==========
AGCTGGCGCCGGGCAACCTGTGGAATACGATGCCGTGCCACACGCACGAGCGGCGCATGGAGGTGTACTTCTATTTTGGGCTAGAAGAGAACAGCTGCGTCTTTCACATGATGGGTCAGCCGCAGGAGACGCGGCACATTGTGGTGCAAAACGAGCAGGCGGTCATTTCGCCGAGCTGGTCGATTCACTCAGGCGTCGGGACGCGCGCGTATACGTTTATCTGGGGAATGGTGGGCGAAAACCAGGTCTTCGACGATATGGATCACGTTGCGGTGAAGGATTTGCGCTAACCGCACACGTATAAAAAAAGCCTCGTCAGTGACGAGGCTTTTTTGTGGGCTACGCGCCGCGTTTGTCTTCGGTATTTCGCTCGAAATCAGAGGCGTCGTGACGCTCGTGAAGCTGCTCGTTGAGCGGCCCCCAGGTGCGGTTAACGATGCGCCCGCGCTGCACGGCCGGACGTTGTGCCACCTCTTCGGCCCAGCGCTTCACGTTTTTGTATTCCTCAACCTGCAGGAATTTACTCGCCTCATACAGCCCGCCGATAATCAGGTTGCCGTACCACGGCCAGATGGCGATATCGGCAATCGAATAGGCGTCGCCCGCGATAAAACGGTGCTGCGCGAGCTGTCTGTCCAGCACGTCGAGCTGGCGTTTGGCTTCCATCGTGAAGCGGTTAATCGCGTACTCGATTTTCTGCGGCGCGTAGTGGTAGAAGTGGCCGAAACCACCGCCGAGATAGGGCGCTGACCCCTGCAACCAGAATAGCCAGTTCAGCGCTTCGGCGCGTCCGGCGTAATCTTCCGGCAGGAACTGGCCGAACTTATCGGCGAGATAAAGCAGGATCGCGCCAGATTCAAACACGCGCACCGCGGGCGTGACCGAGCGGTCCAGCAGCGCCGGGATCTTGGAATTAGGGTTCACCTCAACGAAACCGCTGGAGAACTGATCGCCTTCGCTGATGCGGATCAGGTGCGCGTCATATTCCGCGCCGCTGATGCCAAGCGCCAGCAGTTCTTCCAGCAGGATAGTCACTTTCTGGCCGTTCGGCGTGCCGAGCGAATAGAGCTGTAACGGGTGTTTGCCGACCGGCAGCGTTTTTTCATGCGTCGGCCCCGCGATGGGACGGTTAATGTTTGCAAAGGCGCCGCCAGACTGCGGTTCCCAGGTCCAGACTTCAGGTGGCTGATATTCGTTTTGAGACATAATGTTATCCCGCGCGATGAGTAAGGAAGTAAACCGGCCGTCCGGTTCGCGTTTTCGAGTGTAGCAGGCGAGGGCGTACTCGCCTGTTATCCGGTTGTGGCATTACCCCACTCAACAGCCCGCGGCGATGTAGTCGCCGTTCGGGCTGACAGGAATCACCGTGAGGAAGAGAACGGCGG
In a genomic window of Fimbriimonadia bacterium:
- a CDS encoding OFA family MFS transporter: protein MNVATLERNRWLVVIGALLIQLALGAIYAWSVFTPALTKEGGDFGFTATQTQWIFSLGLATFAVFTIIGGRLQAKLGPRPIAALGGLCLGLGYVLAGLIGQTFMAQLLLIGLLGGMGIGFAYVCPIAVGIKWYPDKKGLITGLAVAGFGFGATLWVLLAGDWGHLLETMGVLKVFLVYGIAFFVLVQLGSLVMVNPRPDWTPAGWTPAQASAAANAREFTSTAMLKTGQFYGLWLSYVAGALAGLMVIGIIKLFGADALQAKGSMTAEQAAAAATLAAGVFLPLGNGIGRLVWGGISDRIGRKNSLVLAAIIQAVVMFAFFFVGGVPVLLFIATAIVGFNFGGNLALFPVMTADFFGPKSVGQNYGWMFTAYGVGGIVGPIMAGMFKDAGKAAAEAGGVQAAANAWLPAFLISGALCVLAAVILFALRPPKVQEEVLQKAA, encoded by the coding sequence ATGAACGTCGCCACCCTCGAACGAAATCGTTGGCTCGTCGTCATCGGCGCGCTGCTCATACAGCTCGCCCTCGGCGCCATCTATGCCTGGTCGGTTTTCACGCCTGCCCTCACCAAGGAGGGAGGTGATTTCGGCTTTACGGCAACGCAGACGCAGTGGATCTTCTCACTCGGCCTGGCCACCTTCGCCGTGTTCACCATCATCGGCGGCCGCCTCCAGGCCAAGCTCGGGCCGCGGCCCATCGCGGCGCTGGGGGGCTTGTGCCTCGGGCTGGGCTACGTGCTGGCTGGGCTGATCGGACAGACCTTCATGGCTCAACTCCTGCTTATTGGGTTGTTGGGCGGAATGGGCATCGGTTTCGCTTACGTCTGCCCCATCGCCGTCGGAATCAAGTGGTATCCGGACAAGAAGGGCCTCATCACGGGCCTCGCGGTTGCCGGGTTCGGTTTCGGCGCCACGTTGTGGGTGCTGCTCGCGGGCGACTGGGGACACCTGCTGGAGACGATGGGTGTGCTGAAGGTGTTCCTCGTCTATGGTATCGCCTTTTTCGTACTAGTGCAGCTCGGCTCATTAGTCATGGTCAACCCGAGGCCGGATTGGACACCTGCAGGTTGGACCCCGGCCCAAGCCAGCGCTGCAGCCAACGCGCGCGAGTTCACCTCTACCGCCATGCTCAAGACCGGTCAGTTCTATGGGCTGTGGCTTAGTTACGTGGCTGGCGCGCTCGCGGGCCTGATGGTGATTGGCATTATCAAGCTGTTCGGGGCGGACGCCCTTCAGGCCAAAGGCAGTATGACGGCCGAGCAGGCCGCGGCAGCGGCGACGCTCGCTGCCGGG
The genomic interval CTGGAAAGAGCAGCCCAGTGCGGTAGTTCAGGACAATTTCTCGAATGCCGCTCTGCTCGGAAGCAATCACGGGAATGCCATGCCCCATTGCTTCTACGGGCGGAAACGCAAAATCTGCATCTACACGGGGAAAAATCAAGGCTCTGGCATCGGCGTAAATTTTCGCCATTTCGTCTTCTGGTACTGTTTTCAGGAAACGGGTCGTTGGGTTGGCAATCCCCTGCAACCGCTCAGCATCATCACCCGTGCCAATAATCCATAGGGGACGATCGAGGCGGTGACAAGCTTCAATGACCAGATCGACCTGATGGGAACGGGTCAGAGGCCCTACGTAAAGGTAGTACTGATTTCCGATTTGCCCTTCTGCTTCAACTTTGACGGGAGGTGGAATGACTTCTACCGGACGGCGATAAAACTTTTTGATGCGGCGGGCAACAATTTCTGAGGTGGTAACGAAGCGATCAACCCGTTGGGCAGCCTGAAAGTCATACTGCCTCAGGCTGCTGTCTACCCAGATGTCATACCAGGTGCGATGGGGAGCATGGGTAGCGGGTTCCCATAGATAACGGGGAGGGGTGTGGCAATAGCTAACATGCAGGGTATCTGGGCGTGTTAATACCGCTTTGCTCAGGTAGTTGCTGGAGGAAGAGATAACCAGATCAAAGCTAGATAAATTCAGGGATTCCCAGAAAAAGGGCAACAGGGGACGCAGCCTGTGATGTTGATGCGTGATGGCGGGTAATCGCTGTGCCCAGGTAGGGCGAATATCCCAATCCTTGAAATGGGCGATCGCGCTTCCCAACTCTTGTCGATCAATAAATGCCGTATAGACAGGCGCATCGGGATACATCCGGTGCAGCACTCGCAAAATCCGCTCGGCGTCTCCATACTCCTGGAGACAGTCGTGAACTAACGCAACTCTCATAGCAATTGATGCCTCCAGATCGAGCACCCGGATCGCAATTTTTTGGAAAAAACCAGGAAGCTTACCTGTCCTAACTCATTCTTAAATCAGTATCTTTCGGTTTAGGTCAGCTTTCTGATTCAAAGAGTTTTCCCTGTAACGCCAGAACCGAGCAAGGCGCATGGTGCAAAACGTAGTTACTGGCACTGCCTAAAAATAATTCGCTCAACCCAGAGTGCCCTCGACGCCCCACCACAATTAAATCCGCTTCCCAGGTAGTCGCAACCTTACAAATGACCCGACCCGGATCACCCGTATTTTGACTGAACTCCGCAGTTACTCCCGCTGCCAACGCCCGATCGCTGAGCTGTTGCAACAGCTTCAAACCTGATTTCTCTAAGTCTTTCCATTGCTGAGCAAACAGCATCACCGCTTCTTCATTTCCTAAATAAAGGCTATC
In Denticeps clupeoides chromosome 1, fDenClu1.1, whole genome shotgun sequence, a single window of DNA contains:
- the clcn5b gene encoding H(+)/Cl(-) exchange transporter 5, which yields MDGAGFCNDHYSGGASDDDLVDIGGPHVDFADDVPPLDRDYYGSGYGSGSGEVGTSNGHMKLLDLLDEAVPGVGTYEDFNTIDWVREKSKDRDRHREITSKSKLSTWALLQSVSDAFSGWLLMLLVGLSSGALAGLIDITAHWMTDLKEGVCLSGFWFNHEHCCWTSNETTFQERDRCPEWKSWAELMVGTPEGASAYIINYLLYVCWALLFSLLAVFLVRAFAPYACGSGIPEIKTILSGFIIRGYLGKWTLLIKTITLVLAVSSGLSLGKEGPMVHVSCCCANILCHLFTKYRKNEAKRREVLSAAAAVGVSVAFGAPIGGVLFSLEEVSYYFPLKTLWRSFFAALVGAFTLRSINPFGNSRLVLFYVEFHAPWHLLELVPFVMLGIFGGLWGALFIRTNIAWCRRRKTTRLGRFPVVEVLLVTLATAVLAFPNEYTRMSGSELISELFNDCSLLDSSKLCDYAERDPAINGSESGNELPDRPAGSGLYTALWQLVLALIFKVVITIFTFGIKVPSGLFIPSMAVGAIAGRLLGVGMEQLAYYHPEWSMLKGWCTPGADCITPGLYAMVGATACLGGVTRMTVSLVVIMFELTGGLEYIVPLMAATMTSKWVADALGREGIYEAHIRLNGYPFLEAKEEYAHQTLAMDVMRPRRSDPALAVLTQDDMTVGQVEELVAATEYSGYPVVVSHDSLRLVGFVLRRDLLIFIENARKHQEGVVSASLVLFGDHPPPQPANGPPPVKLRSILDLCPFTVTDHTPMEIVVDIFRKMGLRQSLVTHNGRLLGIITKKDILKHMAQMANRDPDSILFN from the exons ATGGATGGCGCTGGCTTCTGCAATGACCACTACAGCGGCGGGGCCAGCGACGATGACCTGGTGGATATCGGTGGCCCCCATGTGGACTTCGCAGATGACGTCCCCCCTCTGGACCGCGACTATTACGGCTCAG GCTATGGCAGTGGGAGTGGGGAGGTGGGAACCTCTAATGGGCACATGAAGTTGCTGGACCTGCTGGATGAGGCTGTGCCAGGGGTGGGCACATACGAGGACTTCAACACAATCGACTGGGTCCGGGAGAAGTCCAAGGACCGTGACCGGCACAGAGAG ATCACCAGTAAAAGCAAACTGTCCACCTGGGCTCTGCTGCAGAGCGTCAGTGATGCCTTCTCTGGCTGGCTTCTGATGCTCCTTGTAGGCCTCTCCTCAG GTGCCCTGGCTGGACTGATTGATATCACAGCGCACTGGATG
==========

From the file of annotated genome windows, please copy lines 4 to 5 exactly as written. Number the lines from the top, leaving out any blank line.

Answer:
The genomic interval CTGGAAAGAGCAGCCCAGTGCGGTAGTTCAGGACAATTTCTCGAATGCCGCTCTGCTCGGAAGCAATCACGGGAATGCCATGCCCCATTGCTTCTACGGGCGGAAACGCAAAATCTGCATCTACACGGGGAAAAATCAAGGCTCTGGCATCGGCGTAAATTTTCGCCATTTCGTCTTCTGGTACTGTTTTCAGGAAACGGGTCGTTGGGTTGGCAATCCCCTGCAACCGCTCAGCATCATCACCCGTGCCAATAATCCATAGGGGACGATCGAGGCGGTGACAAGCTTCAATGACCAGATCGACCTGATGGGAACGGGTCAGAGGCCCTACGTAAAGGTAGTACTGATTTCCGATTTGCCCTTCTGCTTCAACTTTGACGGGAGGTGGAATGACTTCTACCGGACGGCGATAAAACTTTTTGATGCGGCGGGCAACAATTTCTGAGGTGGTAACGAAGCGATCAACCCGTTGGGCAGCCTGAAAGTCATACTGCCTCAGGCTGCTGTCTACCCAGATGTCATACCAGGTGCGATGGGGAGCATGGGTAGCGGGTTCCCATAGATAACGGGGAGGGGTGTGGCAATAGCTAACATGCAGGGTATCTGGGCGTGTTAATACCGCTTTGCTCAGGTAGTTGCTGGAGGAAGAGATAACCAGATCAAAGCTAGATAAATTCAGGGATTCCCAGAAAAAGGGCAACAGGGGACGCAGCCTGTGATGTTGATGCGTGATGGCGGGTAATCGCTGTGCCCAGGTAGGGCGAATATCCCAATCCTTGAAATGGGCGATCGCGCTTCCCAACTCTTGTCGATCAATAAATGCCGTATAGACAGGCGCATCGGGATACATCCGGTGCAGCACTCGCAAAATCCGCTCGGCGTCTCCATACTCCTGGAGACAGTCGTGAACTAACGCAACTCTCATAGCAATTGATGCCTCCAGATCGAGCACCCGGATCGCAATTTTTTGGAAAAAACCAGGAAGCTTACCTGTCCTAACTCATTCTTAAATCAGTATCTTTCGGTTTAGGTCAGCTTTCTGATTCAAAGAGTTTTCCCTGTAACGCCAGAACCGAGCAAGGCGCATGGTGCAAAACGTAGTTACTGGCACTGCCTAAAAATAATTCGCTCAACCCAGAGTGCCCTCGACGCCCCACCACAATTAAATCCGCTTCCCAGGTAGTCGCAACCTTACAAATGACCCGACCCGGATCACCCGTATTTTGACTGAACTCCGCAGTTACTCCCGCTGCCAACGCCCGATCGCTGAGCTGTTGCAACAGCTTCAAACCTGATTTCTCTAAGTCTTTCCATTGCTGAGCAAACAGCATCACCGCTTCTTCATTTCCTAAATAAAGGCTATC
In Denticeps clupeoides chromosome 1, fDenClu1.1, whole genome shotgun sequence, a single window of DNA contains: